There’s a reason prospective doctors spend much of their first year in med school poking around the embalmed nether regions of the recently departed.
Would you want your appendix removed by a doctor who hadn’t? Just sayin’.
We have learned how to reverse-engineer the human organism.
At least, right up to the point at which you need to hit the “ON” switch. With apologies to Mary Shelley, that part remains a bit of a mystery.
We can also reverse-engineer a novel or a screenplay. And in that case, what we learn in doing so easily transfers to our work as authors, where we absolutely can bring our creations to literary life.
Or, like those med students, use what we’ve learned to repair that which is broken.
I call this process a deconstruction.
And it’s one of the most valuable learning experiences in which a writer at any level can engage. It’s so powerful, in fact, that once we grasp it we often do it to our own shelved stories to see what we might have done differently.
Our next deconstruction series here on Storyfix will be the 2009 British film, “An Education.”
Which it certainly is. Unlike previous deconstructions – including Avatar and Shutter Island – this story isn’t a thriller or a mystery.
Good news for many of you. And a challenge for us all, because those genres are much easier to slice and dice than character-driven tales.
And An Education is nothing if not character-driven. Just when you thought all the best plot points involved guns, space ships and insane asylums.
One word for the major plot points in An Education: subtle. Which makes it a terrific learning opportunity.
The film was nominated for a Best Picture and Best Actress Oscar. And, more importantly, for the Best Adapted Screenplay Oscar.
The screenplay was written by acclaimed novelist Nick Hornby, which should give you confidence that the story comes from the mind of a proven and beloved literary storyteller.
The series begins here next Monday, May 31st. I highly recommend you rent the DVD and get to know your way around this story.
Even better, that you do your own deconstruction ahead of time.
Movie vs. Book Deconstruction
Since there are perhaps more novelists here than screenwriters, one might legitimately ask why I keep deconstructing movies rather than books.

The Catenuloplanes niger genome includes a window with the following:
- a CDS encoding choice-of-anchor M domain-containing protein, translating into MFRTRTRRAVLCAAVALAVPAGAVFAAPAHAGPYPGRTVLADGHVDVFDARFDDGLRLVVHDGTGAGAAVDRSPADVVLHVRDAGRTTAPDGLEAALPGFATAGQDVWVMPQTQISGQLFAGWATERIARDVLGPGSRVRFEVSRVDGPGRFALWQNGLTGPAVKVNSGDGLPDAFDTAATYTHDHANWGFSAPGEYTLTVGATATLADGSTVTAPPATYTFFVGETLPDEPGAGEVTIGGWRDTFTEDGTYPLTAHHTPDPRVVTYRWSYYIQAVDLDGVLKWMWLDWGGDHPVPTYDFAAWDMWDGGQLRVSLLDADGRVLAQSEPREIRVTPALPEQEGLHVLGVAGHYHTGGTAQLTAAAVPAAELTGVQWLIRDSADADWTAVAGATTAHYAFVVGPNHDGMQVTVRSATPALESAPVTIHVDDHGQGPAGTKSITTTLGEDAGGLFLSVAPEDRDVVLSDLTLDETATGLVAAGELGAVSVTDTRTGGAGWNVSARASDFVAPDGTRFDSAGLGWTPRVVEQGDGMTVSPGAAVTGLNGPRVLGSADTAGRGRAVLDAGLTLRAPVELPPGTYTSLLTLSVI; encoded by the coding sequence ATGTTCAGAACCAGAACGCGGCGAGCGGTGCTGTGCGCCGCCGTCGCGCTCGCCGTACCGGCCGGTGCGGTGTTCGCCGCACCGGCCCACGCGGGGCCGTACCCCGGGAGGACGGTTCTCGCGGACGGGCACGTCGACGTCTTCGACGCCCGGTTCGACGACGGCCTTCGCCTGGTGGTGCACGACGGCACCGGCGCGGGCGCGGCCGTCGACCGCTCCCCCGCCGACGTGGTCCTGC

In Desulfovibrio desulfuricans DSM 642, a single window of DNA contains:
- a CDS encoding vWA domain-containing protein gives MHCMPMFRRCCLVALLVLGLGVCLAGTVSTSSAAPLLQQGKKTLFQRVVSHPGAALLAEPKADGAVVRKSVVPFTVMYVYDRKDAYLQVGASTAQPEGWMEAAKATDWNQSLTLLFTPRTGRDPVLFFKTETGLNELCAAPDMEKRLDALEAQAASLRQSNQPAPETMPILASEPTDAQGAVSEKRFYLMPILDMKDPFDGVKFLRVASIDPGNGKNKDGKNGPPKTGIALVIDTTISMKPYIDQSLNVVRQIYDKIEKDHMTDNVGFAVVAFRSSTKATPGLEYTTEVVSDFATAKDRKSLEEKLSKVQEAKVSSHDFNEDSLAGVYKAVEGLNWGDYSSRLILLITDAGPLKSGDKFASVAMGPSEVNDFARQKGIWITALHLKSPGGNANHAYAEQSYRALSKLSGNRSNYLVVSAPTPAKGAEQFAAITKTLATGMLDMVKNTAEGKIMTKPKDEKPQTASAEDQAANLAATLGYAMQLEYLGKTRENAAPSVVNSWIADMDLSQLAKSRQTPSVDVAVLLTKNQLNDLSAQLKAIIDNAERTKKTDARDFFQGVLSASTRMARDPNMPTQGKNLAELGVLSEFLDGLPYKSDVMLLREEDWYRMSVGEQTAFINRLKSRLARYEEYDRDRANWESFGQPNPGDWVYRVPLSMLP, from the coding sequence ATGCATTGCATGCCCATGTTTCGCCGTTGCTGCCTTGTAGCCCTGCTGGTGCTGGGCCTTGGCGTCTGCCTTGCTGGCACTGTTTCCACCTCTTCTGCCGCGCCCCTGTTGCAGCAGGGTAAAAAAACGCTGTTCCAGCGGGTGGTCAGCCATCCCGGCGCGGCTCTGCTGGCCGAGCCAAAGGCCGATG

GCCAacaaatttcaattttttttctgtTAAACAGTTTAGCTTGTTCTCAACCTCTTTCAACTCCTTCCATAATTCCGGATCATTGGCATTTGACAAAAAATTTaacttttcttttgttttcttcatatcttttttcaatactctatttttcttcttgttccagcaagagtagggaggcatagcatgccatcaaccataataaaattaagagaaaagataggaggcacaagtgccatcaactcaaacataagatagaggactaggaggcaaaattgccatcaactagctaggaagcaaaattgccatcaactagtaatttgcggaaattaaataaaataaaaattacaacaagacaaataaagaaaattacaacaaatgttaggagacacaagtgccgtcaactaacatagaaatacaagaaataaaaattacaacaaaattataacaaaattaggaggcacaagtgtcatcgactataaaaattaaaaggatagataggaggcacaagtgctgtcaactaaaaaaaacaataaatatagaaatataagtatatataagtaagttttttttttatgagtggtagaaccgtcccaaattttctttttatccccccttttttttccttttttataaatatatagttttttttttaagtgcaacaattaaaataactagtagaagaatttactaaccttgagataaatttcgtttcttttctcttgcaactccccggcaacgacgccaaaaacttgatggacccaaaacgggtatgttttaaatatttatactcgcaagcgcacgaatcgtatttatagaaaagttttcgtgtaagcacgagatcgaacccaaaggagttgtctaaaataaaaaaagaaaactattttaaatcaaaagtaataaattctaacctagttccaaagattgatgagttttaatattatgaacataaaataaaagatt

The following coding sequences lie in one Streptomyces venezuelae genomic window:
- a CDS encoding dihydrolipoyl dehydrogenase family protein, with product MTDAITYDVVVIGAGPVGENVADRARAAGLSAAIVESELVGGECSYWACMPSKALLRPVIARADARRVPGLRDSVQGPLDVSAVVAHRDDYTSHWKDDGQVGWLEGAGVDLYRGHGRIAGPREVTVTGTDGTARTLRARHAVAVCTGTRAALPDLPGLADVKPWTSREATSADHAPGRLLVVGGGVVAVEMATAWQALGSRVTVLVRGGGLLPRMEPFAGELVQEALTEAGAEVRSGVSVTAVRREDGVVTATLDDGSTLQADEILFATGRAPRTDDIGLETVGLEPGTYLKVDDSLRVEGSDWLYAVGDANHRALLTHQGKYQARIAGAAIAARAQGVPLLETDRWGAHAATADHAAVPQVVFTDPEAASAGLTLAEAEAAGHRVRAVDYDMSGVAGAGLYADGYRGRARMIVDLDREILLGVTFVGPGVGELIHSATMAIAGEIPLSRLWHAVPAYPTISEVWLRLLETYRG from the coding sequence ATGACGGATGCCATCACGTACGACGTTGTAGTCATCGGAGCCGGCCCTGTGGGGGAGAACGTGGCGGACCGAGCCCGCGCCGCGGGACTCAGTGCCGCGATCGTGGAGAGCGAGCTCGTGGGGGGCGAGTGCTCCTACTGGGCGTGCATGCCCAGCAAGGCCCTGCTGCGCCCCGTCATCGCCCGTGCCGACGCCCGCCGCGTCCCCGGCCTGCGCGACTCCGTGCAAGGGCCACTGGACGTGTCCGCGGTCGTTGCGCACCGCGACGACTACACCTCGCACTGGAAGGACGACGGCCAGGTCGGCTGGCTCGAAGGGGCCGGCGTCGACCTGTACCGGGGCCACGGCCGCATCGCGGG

Because the basic structure and flow is very much the same in either medium.
Also, it takes about three hours to thoroughly deconstruct a film. Compared to about 12 to 18 hours to read and deconstruct a novel.
Once you accept the fact that what we are seeking to learn from this process is almost identical for both venues, it makes sense to choose the most efficient process. You can deconstruct five or six films for every novel.
It doesn’t matter that you never intend to write a screenplay. What you learn from deconstructing a movie will prove to be invaluable when you sit down to plan and execute your novel.
Even if it doesn’t involve guns, space ships or asylums.
The Process of Deconstruction
Rent the DVD. Insert it into the player.
Keep the remote handy. Make sure you know how to use two of its functions: the PAUSE button, and the INFO/DISPLAY function, which will allow you to keep a running time code as the movie progresses.
Have a notepad and pen handy. Or a laptop with an open Word page.
Write this at the top, right under the title: 00:00
Then press PLAY.
Watch the first scene. When it cuts to another scene, press PAUSE.
Note the time when the title sequence ends and the first scene begins. This DOESN’T count toward the cumulative running time analysis you’ll be doing relative to plot points and milestones. You’ll need to do the math (total running time minus the length of the title sequence… unless the title sequence is actually part of the story narrative, which it sometimes is… in which case you do count it.
After you hit PAUSE…
Write down what you see.
Make notes on what happened in the scene, and then, the generic meaning of what happened. For example:
- we see hero (name) at work, arguing with boss.
- Then, for the generic version: intro hero, we see his current frustration.
Then, note the current time code where the scene cuts. Such as: 02:30.
Then press PLAY again.
Repeat for every scene.
The only real challenge here are the quick cuts within a movie sequence that are actually a single scene, or would be if you were writing them in a novel. You’ll have to use your best judgment, as films are full of establishing shots and continuation visuals that are interconnected through editing.
For the most part, a scene is noted by a change of location or time, as well as character.
Work through the entire film in this manner.
You’ll end up with anywhere from 45 to 70 separate scenes, each with an identified length, which can be used to determine its percentage placement in context to the entire running time.
Then, try to identify the major story milestones (do this in real-time, if you can, as you make your notes), as well as the contextual missions as executed within each of the four parts of the story.
If you don’t know what that last sentence means, consult prior Storyfix posts, or give my ebook – Story Structure – Demystified – a shot. It’s all there in either case.
Then tune in here next Monday, the 31st, to see if we’re on the same page.
Doesn’t matter if we are or if we aren’t. What matters is how much we’ll learn in the process while quantifying and negotiating the difference.